Decision to Sue Rests on Heath Unit's Inclusion
A CAPE Town defence company plans to hold off suing the government until President Thabo Mbeki has decided whether to involve anti-corruption unit head Judge Willem Heath in a multi-agency probe into the R43bn arms deal.
Richard Young, CCII Systems MD, who turned to several agencies including public protector Selby Baqwa for relief, has been advised by Baqwa to go to court.
His company was originally identified by the SA Navy as the preferred
supplier for the integrated management system for the navy's four new German
corvettes, which forms part of the controversial deal. Young claimedthe
contract was awarded to another company with links to former defence officials.
He forwarded his information to Heath and the auditor-general, who in a special report to Parliament last year recommended that his grievance be the subject of a separate forensic audit investigation. Young also briefed Dr Gavin Woods, the public accounts committee chairman.
The committee recommended a multisectoral probe into the acquisition programme. Young plans to sue for damages of between R100m and R200m but will go to court only if Heath is excluded from the probe, he said yesterday.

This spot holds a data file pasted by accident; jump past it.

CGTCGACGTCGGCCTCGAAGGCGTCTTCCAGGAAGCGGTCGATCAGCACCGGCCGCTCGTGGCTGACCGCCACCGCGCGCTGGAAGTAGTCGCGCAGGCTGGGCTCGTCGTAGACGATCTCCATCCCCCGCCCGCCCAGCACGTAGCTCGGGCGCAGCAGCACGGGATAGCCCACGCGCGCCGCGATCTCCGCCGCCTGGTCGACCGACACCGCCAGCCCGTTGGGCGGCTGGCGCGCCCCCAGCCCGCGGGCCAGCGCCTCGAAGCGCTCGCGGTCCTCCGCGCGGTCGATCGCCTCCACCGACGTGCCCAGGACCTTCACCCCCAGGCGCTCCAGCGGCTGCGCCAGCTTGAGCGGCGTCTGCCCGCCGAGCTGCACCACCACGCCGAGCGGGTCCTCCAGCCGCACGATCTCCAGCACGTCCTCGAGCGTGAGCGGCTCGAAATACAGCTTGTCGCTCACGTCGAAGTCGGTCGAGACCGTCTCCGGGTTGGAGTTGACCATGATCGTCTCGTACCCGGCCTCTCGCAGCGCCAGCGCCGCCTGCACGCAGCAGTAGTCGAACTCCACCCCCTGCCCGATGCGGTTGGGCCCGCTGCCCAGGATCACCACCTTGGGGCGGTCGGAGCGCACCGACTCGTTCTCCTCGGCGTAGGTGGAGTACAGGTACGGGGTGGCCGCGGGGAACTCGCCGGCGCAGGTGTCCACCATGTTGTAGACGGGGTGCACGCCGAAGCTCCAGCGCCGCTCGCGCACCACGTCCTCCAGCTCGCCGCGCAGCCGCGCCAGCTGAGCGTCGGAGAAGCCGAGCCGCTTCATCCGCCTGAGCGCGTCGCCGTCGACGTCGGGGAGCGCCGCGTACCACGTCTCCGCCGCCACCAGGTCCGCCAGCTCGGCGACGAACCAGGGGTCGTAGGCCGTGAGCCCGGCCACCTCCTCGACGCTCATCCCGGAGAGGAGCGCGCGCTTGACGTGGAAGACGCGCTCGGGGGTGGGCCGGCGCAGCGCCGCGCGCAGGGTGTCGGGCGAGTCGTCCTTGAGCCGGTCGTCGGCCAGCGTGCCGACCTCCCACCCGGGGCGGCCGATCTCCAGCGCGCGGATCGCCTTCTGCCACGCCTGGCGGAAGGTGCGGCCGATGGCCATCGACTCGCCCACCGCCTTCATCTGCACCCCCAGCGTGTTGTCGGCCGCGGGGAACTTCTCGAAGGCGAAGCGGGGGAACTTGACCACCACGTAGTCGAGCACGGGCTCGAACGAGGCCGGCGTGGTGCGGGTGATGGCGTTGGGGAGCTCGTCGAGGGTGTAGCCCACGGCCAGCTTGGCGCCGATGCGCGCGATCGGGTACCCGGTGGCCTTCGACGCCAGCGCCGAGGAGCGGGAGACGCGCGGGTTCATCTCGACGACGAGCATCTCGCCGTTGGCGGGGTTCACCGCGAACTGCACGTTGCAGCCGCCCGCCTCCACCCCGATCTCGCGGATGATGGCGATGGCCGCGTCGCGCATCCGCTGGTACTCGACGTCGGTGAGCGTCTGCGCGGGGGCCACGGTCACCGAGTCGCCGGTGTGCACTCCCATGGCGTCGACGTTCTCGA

Mbeki's office on Friday said it was awaiting a recommendation from Justice Minister Penuell Maduna. Meanwhile, the state armaments agency Armscor has called a media conference today to answer allegations of corruption against top officials.
This follows reports that two American businessmen were planning to take it to court for damages totalling about R2bn after a deal to purchase surplus SA Air Force transport aircraft apparently fell through. Their company, Quantam International, claims it concluded an agreement with Armscor for the purchase of nine surplus C160 Transall aircraft and millions of dollars worth of spares. Four days before the money was to be paid, the deal collapsed.
They have also forwarded their claims to several investigation agencies.
With acknowledgement to Sapa and Business Day.